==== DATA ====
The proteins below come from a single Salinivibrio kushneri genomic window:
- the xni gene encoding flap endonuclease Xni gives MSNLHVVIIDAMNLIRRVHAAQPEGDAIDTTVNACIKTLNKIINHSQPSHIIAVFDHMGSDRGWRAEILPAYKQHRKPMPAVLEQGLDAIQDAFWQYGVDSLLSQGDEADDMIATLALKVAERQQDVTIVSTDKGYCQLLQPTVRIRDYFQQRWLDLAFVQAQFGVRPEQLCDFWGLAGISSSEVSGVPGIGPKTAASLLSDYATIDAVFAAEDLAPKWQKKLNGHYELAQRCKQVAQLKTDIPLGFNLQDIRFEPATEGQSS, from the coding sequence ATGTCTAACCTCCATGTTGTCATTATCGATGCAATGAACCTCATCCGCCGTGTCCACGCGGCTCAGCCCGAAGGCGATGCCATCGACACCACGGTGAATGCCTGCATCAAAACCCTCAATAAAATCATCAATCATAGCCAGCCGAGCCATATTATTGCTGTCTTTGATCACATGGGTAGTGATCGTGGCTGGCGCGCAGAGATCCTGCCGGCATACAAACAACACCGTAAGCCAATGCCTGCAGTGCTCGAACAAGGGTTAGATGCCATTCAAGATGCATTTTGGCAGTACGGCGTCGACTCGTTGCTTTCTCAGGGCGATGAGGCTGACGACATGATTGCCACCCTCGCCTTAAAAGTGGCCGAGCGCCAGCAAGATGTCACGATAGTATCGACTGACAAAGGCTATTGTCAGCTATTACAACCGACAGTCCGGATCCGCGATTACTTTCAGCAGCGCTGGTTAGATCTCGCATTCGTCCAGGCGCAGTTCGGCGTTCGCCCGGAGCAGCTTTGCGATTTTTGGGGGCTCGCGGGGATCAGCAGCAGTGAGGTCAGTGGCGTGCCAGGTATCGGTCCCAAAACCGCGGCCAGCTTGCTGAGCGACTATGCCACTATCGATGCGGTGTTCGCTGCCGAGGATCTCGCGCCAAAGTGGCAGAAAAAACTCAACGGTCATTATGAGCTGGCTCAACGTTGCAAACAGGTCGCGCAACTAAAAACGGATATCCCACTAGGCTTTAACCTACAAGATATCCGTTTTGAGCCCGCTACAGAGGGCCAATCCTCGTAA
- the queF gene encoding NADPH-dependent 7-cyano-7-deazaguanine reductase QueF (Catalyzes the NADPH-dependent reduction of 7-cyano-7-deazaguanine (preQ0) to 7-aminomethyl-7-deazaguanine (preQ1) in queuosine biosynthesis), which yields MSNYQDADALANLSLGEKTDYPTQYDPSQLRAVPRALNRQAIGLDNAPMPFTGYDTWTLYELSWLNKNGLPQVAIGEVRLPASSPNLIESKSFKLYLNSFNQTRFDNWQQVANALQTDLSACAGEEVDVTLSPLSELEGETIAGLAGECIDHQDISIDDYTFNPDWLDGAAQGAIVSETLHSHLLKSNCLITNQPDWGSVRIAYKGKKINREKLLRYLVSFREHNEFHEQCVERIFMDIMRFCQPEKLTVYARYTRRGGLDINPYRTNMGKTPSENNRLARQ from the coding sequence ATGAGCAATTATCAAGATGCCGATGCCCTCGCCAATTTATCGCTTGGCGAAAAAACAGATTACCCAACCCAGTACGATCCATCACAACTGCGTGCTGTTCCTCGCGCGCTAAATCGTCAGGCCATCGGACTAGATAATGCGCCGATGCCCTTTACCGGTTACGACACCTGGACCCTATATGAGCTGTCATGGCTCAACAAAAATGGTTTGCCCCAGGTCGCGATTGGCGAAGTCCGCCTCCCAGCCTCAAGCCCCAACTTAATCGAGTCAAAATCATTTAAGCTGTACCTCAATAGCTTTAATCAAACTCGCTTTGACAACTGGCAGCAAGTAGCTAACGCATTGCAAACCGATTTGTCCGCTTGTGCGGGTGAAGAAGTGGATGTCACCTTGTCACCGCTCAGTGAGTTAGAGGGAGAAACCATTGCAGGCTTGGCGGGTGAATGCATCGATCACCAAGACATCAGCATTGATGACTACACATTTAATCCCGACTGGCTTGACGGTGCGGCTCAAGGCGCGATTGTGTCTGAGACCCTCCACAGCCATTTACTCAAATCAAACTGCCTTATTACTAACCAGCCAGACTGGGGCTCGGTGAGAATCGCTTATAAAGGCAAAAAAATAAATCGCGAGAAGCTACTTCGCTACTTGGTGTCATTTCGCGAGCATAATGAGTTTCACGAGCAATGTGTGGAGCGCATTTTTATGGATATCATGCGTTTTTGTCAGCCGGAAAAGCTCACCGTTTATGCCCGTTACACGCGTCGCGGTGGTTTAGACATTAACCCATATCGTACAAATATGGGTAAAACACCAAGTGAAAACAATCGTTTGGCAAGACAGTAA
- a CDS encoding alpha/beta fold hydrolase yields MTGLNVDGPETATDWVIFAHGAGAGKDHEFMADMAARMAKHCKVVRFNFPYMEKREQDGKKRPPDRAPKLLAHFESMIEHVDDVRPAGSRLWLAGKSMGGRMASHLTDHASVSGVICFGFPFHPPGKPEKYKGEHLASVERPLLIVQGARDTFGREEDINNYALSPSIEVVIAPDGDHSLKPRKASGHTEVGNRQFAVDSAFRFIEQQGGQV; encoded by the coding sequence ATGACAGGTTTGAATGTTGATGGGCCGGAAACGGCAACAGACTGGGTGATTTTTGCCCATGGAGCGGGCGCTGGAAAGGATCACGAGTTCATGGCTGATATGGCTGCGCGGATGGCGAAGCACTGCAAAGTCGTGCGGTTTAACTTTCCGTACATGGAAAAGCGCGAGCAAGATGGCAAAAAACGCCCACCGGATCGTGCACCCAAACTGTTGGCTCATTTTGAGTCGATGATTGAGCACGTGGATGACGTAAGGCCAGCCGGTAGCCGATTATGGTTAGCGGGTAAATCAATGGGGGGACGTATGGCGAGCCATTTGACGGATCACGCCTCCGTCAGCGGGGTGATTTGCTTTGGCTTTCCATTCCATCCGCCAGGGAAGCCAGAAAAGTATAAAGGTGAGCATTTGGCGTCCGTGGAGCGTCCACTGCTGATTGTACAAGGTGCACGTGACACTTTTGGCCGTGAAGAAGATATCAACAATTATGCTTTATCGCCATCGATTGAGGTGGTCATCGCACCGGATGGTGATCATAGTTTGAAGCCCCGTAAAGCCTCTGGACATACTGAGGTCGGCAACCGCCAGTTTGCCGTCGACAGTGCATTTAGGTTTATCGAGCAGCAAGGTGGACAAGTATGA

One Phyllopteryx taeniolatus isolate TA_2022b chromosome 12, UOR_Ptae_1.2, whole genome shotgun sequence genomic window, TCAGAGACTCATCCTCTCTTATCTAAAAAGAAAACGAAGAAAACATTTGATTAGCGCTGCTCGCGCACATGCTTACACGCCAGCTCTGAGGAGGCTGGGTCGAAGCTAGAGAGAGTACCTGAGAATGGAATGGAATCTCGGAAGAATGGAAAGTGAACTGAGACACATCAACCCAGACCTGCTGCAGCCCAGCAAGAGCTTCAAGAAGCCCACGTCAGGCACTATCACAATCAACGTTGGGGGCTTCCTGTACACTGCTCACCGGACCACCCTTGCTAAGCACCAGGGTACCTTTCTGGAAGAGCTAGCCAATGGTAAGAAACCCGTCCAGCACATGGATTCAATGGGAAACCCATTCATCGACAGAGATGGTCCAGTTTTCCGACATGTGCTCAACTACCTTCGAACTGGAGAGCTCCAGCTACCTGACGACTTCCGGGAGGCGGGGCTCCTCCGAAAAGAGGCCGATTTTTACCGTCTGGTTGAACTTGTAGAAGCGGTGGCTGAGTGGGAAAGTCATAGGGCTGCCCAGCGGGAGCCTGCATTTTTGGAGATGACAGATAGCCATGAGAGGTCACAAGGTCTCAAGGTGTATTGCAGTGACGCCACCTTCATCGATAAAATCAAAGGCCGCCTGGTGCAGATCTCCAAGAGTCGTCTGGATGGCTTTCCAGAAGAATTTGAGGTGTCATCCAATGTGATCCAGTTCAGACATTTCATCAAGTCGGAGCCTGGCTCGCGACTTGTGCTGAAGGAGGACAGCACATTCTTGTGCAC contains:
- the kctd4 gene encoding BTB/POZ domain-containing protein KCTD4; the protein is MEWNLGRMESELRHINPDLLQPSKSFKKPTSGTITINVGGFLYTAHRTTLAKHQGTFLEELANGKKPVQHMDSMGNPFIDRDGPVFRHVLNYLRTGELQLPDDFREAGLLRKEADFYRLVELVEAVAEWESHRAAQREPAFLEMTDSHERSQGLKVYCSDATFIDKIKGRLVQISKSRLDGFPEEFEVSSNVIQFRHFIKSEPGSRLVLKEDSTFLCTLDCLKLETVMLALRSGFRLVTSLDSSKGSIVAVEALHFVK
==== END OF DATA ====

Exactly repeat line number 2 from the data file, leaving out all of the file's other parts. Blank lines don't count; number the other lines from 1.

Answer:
- the xni gene encoding flap endonuclease Xni gives MSNLHVVIIDAMNLIRRVHAAQPEGDAIDTTVNACIKTLNKIINHSQPSHIIAVFDHMGSDRGWRAEILPAYKQHRKPMPAVLEQGLDAIQDAFWQYGVDSLLSQGDEADDMIATLALKVAERQQDVTIVSTDKGYCQLLQPTVRIRDYFQQRWLDLAFVQAQFGVRPEQLCDFWGLAGISSSEVSGVPGIGPKTAASLLSDYATIDAVFAAEDLAPKWQKKLNGHYELAQRCKQVAQLKTDIPLGFNLQDIRFEPATEGQSS, from the coding sequence ATGTCTAACCTCCATGTTGTCATTATCGATGCAATGAACCTCATCCGCCGTGTCCACGCGGCTCAGCCCGAAGGCGATGCCATCGACACCACGGTGAATGCCTGCATCAAAACCCTCAATAAAATCATCAATCATAGCCAGCCGAGCCATATTATTGCTGTCTTTGATCACATGGGTAGTGATCGTGGCTGGCGCGCAGAGATCCTGCCGGCATACAAACAACACCGTAAGCCAATGCCTGCAGTGCTCGAACAAGGGTTAGATGCCATTCAAGATGCATTTTGGCAGTACGGCGTCGACTCGTTGCTTTCTCAGGGCGATGAGGCTGACGACATGATTGCCACCCTCGCCTTAAAAGTGGCCGAGCGCCAGCAAGATGTCACGATAGTATCGACTGACAAAGGCTATTGTCAGCTATTACAACCGACAGTCCGGATCCGCGATTACTTTCAGCAGCGCTGGTTAGATCTCGCATTCGTCCAGGCGCAGTTCGGCGTTCGCCCGGAGCAGCTTTGCGATTTTTGGGGGCTCGCGGGGATCAGCAGCAGTGAGGTCAGTGGCGTGCCAGGTATCGGTCCCAAAACCGCGGCCAGCTTGCTGAGCGACTATGCCACTATCGATGCGGTGTTCGCTGCCGAGGATCTCGCGCCAAAGTGGCAGAAAAAACTCAACGGTCATTATGAGCTGGCTCAACGTTGCAAACAGGTCGCGCAACTAAAAACGGATATCCCACTAGGCTTTAACCTACAAGATATCCGTTTTGAGCCCGCTACAGAGGGCCAATCCTCGTAA